Born: 23 December 1908
Died: 13 July 2002 (complications from surgery)
Birthplace: Mardin, Ottoman Empire (now Turkey)
Best known as: Photographer of the famous grumpy Churchill portraitYousuf Karsh's dramatic glimpses of public figures like Winston Churchill and Ernest Hemingway made him one of the most famous portrait photographers of the 20th century. Karsh and his family fled Armenia when he was 15 years old. He ended up in the Canadian capital of Ottawa, where he learned photography and gained access to prominent national and international figures just as World War II was beginning. He worked mostly in black and white, with a large 8x10 view camera, often catching his subjects in surprisingly intimate or pensive moments. (His famous 1941 portrait of a glowering Churchill was snapped after Karsh snatched a cigar from between the prime minister's lips.) Many of his portraits were printed in Life magazine, giving Karsh even wider exposure. Among his subjects were Albert Einstein, Andy Warhol, John F. Kennedy, Pablo Picasso and George Bernard Shaw.
Singer / Humanitarian
Born: 21 July 1948
Birthplace: London, England
Best known as: 1970s pop singer Cat Stevens
Name at birth: Stephen Demetre Georgiou
Yusuf Islam recorded pop songs under the name Cat Stevens between 1966 and 1978, including the 1971 hits "Morning Has Broken" and "Peace Train." After attending art school, he recorded a single as Cat Stevens in 1966, and followed in 1967 with an album, Matthew & Son. He quickly gained a reputation as a talented songwriter and had his first hits in the United Kingdom. His popularity spread to the United States and he had a string of hits, including "Wild World" (1970), "Moonshadow" (1971) and "Oh Very Young" (1974). His albums became top sellers, sometimes even without the benefit of a hit single. They include Tea for the Tillerman (1970), Catch Bull at Four (1972) and Buddha and the Chocolate Box (1974). He stopped recording and performing after converting to Islam in 1978, changed his name to Yusuf Islam and devoted his time to raising a family and being active in Britain's Islamic community. As Yusuf Islam he has made several recordings, mostly educational and pertaining to Islam. In 2004 he released Majikat, a DVD of his 1976 multimedia concert tour, and in 2006 he released an album of new material, An Other Cup.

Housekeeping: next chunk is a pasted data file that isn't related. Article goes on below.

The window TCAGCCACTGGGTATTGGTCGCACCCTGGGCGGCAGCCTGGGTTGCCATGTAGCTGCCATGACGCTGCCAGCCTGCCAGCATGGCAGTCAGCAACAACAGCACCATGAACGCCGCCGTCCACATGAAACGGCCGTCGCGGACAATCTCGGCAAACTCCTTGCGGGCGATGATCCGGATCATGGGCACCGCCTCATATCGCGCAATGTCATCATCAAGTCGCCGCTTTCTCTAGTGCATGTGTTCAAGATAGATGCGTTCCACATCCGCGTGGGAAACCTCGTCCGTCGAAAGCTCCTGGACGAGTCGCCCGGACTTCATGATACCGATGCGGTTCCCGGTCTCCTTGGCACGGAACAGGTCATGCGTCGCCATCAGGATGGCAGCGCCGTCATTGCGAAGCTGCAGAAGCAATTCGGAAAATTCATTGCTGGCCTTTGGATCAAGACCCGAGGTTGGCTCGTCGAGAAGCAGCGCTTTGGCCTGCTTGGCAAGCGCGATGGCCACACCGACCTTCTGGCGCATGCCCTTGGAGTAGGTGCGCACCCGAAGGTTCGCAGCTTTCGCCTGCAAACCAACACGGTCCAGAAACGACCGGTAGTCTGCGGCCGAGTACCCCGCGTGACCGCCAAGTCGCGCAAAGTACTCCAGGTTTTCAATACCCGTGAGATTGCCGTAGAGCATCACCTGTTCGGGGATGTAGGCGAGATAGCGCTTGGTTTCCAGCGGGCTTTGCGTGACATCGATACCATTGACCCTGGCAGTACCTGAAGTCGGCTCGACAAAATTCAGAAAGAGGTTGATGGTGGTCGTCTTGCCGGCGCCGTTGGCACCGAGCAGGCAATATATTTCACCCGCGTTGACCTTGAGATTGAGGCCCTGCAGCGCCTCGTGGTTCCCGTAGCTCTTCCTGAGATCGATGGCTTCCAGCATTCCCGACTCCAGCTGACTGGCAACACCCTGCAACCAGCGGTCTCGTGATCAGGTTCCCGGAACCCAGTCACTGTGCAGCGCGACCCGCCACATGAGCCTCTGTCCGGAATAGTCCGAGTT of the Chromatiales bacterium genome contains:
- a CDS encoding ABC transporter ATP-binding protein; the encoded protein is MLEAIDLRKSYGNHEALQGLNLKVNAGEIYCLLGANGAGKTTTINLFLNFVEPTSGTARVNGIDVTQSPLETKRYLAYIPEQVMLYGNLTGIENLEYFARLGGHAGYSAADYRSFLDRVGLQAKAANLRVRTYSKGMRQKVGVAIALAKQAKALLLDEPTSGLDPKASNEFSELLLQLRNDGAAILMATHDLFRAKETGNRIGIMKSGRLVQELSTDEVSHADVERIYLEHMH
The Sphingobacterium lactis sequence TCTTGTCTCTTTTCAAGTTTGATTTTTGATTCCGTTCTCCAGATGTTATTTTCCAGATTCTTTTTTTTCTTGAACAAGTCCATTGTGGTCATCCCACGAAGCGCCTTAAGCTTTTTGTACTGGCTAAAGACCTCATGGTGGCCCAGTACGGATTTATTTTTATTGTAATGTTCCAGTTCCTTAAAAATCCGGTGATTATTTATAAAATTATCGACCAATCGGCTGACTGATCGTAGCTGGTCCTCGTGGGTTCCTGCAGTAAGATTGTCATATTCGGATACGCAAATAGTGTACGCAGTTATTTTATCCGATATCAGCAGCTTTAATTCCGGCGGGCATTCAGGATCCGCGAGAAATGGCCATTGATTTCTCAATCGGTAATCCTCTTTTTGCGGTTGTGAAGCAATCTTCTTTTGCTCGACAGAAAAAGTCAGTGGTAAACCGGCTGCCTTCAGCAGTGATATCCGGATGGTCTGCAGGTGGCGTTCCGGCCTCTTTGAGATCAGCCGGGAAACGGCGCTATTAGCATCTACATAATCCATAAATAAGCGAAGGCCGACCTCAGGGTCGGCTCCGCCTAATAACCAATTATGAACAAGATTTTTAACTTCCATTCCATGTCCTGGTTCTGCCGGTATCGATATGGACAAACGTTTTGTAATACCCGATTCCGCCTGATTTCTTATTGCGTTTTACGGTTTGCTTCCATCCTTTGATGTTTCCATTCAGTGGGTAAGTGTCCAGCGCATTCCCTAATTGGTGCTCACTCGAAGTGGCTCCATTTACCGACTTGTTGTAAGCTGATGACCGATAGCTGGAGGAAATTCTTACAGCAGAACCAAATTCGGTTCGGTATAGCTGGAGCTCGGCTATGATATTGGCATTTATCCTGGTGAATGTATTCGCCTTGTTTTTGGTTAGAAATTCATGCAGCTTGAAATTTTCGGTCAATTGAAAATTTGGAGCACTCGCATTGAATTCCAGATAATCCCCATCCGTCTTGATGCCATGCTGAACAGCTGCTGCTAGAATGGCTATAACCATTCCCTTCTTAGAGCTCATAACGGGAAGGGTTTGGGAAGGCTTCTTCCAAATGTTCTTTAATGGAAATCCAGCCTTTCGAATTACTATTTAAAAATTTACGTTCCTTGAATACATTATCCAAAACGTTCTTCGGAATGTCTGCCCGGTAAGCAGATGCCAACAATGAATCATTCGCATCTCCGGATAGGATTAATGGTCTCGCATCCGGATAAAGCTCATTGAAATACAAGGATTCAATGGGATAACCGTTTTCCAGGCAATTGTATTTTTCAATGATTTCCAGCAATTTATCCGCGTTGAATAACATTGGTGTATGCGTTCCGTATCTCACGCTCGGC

Poet / Translator
Born: 30 September 1927
Birthplace: New York, New York
Best known as: The author of the collection The Carrier of LaddersWilliam Stanley Merwin is the 17th Poet Laureate of the United States and winner of the Pulitzer prize for poetry, for The Carrier of Ladders (1970) and The Shadow of Sirius (2009). A graduate of Princeton University (1948), he took the advice of poet Ezra Pound and studied romance languages while working on mostly verse plays. Merwin spent most of the 1950s and '60s in Europe (with some time in Cambridge, Massachusetts), writing, tutoring and lecturing, and making a name for himself as a poet with collections like A Mask for Janus (1952), The Drunk in the Furnace (1960) and The Lice (1967). Since then he's won just about every major poetry award, as well as the National Book Award (2005, for Migration: New & Selected Poems). Merwin went to Maui in the 1970s to study Zen buddhism, and he's been living on an environmentally-friendly farm ever since, writing meditative, sometimes surreal, poems and occasionally making trips off the island to lecture. An accomplished translator of poets from Dante to Pablo Neruda, Merwin has also published 8 works of prose, several verse plays and two memoirs. His books of poetry include The Compass Flower (1977), Opening the Hand (1983) and The River Sound (1999).